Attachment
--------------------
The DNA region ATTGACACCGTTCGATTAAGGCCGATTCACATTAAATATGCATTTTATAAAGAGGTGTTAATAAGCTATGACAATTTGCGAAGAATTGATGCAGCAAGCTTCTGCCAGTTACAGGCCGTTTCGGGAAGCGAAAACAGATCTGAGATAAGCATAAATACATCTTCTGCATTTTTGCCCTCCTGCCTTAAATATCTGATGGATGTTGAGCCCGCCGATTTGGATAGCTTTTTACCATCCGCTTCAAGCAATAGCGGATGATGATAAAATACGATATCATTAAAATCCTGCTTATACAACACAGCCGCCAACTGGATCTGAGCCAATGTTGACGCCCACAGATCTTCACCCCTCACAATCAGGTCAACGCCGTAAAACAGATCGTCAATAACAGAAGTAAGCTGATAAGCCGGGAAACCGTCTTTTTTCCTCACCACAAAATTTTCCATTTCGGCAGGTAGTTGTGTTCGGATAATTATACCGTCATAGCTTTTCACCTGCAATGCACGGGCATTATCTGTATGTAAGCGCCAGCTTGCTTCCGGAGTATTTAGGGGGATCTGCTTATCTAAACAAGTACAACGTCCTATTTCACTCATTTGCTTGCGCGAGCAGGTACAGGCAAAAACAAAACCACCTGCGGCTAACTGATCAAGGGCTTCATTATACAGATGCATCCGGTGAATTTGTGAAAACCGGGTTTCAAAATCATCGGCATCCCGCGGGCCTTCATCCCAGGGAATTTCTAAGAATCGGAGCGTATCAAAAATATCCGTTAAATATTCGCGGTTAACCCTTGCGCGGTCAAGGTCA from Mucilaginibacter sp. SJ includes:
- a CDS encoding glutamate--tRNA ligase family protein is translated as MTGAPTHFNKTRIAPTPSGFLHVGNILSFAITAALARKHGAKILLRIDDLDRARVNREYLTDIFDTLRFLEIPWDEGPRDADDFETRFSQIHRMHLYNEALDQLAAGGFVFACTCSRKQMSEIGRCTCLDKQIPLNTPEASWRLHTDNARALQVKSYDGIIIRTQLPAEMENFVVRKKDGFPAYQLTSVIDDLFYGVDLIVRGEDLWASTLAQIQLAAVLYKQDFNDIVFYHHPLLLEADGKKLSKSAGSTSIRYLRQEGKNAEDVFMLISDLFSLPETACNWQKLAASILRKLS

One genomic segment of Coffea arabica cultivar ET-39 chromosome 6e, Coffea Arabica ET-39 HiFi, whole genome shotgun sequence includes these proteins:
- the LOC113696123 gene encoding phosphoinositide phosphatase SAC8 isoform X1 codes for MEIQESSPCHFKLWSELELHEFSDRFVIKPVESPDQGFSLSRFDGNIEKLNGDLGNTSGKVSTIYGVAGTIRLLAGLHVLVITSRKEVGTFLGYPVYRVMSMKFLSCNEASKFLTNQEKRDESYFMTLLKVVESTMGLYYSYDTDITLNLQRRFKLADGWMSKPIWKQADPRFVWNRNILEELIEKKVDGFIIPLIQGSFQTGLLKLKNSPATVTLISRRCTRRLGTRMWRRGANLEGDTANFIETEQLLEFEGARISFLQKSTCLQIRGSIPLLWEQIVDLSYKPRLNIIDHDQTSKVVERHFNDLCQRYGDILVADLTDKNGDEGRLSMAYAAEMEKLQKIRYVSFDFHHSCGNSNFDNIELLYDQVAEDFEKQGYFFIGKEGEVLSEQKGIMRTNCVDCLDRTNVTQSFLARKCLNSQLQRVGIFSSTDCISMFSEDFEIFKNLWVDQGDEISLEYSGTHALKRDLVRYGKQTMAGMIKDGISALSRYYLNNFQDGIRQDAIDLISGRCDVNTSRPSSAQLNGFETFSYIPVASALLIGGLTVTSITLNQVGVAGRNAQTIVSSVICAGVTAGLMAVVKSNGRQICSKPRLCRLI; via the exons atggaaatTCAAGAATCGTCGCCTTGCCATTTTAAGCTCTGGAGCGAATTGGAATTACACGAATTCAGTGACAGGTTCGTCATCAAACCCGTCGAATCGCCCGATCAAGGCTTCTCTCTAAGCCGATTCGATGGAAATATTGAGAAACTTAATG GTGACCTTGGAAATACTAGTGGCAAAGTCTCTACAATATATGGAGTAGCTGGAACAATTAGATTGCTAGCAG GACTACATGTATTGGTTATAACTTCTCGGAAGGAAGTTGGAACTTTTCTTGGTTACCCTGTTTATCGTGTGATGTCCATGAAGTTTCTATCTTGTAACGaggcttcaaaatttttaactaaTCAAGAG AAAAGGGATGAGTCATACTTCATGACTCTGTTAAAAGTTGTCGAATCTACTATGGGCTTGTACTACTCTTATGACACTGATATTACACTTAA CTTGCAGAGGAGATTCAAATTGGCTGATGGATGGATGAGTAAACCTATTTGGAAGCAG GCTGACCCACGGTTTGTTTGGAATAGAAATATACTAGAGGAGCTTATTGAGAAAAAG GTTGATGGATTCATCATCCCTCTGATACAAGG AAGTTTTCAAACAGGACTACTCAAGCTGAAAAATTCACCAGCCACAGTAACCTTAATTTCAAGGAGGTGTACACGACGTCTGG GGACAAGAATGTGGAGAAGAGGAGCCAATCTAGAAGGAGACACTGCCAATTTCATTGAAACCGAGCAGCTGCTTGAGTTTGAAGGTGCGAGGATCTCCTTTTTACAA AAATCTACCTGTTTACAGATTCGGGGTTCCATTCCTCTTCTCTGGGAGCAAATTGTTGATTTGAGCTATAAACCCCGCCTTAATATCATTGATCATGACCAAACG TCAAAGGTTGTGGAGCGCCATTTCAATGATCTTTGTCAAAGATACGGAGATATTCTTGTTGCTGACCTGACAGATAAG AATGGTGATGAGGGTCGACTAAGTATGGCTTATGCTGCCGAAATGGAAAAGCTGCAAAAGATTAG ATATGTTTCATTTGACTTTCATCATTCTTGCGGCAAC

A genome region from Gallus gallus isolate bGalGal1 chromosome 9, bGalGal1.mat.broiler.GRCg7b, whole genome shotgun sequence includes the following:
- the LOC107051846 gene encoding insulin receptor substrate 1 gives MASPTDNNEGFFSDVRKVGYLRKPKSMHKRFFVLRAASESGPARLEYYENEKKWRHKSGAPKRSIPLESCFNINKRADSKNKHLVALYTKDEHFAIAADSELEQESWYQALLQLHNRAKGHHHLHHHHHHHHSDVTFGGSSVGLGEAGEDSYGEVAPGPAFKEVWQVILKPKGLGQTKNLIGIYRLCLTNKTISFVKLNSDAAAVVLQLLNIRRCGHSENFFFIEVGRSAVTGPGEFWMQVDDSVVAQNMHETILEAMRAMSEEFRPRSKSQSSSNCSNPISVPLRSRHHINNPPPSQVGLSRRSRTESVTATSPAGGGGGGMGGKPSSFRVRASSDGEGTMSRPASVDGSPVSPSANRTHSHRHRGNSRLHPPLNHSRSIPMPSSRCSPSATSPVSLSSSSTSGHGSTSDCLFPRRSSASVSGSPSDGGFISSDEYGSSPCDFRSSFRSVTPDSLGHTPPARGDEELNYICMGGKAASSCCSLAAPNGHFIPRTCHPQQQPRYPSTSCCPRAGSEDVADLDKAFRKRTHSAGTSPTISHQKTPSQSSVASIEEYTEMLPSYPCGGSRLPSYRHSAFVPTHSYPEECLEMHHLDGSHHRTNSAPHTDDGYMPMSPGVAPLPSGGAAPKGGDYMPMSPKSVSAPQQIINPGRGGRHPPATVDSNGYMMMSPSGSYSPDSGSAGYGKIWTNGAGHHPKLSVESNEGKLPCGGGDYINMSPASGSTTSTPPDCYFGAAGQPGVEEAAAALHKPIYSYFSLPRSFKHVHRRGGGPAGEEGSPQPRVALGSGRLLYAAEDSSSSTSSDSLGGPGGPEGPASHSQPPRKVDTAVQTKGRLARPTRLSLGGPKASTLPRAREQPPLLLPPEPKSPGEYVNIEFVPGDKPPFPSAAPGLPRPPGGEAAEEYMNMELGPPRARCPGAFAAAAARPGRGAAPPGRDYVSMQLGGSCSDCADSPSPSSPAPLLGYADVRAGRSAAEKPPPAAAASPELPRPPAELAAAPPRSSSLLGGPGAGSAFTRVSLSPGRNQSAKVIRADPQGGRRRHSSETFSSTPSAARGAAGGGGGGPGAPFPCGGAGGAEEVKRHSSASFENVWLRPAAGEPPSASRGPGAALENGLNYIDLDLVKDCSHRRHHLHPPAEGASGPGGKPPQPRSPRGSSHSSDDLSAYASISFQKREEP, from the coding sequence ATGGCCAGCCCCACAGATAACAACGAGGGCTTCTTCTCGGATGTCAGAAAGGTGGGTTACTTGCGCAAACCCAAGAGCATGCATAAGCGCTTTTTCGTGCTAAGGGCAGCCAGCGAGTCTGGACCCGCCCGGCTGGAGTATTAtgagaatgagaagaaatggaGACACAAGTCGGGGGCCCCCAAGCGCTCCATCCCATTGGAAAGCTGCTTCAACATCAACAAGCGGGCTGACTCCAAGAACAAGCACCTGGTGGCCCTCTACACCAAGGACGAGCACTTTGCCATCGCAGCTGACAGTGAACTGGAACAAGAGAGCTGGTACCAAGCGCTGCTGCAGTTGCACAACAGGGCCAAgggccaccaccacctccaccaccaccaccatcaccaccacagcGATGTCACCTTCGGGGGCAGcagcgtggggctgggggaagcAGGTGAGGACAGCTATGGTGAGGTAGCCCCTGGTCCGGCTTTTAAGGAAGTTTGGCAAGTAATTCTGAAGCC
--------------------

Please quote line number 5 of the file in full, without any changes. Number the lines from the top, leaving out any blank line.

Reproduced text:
A genome region from Gallus gallus isolate bGalGal1 chromosome 9, bGalGal1.mat.broiler.GRCg7b, whole genome shotgun sequence includes the following: